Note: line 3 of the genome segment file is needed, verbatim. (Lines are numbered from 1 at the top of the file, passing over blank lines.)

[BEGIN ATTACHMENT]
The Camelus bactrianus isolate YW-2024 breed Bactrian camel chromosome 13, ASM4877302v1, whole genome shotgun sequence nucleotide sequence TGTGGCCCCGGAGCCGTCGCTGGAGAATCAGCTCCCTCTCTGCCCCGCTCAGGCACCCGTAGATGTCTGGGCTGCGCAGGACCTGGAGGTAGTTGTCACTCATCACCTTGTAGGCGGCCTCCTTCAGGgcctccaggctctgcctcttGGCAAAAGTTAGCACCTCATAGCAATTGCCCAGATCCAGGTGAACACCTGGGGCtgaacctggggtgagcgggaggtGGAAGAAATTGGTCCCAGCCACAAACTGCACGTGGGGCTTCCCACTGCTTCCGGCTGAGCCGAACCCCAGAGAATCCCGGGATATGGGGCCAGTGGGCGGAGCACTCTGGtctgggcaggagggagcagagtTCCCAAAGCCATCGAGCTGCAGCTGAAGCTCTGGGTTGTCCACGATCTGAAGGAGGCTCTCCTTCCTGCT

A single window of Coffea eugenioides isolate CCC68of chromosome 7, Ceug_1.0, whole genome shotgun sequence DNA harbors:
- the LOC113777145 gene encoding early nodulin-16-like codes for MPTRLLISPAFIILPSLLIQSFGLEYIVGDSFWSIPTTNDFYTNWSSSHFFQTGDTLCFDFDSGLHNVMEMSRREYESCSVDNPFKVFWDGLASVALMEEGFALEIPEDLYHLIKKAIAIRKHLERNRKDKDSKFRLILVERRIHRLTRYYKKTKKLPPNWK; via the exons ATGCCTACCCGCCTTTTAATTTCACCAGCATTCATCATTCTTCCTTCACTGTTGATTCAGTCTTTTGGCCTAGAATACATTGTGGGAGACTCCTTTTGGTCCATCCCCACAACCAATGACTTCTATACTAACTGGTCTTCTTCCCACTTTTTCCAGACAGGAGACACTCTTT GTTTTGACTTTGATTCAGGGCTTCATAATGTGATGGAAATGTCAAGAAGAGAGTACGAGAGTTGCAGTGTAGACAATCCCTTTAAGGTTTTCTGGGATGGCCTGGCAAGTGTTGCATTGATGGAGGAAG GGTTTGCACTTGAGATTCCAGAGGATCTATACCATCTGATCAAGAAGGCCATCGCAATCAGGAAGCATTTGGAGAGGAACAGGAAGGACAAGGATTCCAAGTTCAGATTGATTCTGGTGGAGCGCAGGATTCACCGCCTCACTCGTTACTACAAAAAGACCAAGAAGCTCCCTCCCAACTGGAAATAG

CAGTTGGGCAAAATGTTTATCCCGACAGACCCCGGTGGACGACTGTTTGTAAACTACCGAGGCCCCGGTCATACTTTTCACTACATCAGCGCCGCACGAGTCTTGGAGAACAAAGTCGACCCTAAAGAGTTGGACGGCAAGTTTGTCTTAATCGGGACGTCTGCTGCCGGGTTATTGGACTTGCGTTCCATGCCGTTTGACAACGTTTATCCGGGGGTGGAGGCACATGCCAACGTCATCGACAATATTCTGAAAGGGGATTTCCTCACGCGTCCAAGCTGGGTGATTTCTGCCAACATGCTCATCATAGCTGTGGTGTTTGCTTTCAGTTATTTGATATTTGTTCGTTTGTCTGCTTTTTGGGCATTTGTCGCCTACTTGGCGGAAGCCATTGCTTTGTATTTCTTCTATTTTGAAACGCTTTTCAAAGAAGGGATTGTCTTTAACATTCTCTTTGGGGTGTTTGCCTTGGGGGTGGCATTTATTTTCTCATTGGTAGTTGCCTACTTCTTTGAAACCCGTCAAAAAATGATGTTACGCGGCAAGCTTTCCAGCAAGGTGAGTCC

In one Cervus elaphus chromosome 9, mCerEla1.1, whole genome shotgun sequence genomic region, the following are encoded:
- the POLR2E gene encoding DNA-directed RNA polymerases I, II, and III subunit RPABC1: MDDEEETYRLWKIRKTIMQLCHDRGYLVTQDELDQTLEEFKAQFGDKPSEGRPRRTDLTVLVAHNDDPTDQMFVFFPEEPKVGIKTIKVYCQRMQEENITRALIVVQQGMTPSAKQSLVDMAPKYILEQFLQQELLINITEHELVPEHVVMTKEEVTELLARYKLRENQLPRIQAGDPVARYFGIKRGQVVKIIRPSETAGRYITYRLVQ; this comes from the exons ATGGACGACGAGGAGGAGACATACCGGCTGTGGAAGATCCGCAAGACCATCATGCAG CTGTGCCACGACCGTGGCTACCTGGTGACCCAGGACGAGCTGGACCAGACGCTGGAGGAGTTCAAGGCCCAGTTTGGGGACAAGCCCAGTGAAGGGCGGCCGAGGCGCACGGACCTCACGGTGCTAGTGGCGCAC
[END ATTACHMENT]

- the LOC113777145 gene encoding early nodulin-16-like codes for MPTRLLISPAFIILPSLLIQSFGLEYIVGDSFWSIPTTNDFYTNWSSSHFFQTGDTLCFDFDSGLHNVMEMSRREYESCSVDNPFKVFWDGLASVALMEEGFALEIPEDLYHLIKKAIAIRKHLERNRKDKDSKFRLILVERRIHRLTRYYKKTKKLPPNWK; via the exons ATGCCTACCCGCCTTTTAATTTCACCAGCATTCATCATTCTTCCTTCACTGTTGATTCAGTCTTTTGGCCTAGAATACATTGTGGGAGACTCCTTTTGGTCCATCCCCACAACCAATGACTTCTATACTAACTGGTCTTCTTCCCACTTTTTCCAGACAGGAGACACTCTTT GTTTTGACTTTGATTCAGGGCTTCATAATGTGATGGAAATGTCAAGAAGAGAGTACGAGAGTTGCAGTGTAGACAATCCCTTTAAGGTTTTCTGGGATGGCCTGGCAAGTGTTGCATTGATGGAGGAAG GGTTTGCACTTGAGATTCCAGAGGATCTATACCATCTGATCAAGAAGGCCATCGCAATCAGGAAGCATTTGGAGAGGAACAGGAAGGACAAGGATTCCAAGTTCAGATTGATTCTGGTGGAGCGCAGGATTCACCGCCTCACTCGTTACTACAAAAAGACCAAGAAGCTCCCTCCCAACTGGAAATAG